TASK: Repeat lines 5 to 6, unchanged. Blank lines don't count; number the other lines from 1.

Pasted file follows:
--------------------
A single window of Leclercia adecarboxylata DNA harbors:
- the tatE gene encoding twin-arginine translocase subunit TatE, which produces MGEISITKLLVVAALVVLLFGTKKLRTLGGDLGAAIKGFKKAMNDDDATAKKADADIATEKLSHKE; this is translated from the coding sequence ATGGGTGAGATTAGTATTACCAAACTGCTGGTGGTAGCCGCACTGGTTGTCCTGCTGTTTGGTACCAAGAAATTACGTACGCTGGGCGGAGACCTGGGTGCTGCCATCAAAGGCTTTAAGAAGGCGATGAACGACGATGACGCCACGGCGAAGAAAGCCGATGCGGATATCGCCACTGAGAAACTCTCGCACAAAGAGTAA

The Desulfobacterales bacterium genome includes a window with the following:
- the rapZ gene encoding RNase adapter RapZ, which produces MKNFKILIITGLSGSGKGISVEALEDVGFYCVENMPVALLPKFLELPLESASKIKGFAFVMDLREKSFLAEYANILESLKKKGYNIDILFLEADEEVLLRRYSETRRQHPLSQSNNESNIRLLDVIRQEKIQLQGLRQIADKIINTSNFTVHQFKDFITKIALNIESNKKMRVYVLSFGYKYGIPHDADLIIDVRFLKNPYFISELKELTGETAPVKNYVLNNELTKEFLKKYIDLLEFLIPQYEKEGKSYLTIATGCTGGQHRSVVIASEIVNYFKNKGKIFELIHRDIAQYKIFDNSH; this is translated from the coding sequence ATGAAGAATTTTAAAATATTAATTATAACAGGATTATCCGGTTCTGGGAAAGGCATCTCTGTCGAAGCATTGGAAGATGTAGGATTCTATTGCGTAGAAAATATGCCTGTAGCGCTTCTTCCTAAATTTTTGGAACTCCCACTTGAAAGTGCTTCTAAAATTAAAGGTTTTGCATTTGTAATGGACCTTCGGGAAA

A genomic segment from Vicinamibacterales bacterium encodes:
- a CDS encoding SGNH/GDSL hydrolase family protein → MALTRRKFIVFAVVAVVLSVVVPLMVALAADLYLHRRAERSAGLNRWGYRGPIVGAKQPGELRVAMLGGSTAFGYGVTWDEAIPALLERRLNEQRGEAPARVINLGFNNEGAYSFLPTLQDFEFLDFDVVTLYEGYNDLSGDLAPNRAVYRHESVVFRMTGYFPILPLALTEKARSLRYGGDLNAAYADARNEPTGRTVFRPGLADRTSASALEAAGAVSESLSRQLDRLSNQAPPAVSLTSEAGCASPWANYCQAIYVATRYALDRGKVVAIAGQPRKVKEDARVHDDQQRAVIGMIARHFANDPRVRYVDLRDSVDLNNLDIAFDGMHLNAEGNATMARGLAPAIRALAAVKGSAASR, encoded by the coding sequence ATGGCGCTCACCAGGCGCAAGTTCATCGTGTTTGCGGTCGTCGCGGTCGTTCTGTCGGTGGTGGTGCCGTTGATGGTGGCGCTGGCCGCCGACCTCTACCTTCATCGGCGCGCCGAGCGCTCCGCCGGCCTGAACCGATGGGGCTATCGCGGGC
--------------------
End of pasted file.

A genomic segment from Vicinamibacterales bacterium encodes:
- a CDS encoding SGNH/GDSL hydrolase family protein → MALTRRKFIVFAVVAVVLSVVVPLMVALAADLYLHRRAERSAGLNRWGYRGPIVGAKQPGELRVAMLGGSTAFGYGVTWDEAIPALLERRLNEQRGEAPARVINLGFNNEGAYSFLPTLQDFEFLDFDVVTLYEGYNDLSGDLAPNRAVYRHESVVFRMTGYFPILPLALTEKARSLRYGGDLNAAYADARNEPTGRTVFRPGLADRTSASALEAAGAVSESLSRQLDRLSNQAPPAVSLTSEAGCASPWANYCQAIYVATRYALDRGKVVAIAGQPRKVKEDARVHDDQQRAVIGMIARHFANDPRVRYVDLRDSVDLNNLDIAFDGMHLNAEGNATMARGLAPAIRALAAVKGSAASR, encoded by the coding sequence ATGGCGCTCACCAGGCGCAAGTTCATCGTGTTTGCGGTCGTCGCGGTCGTTCTGTCGGTGGTGGTGCCGTTGATGGTGGCGCTGGCCGCCGACCTCTACCTTCATCGGCGCGCCGAGCGCTCCGCCGGCCTGAACCGATGGGGCTATCGCGGGC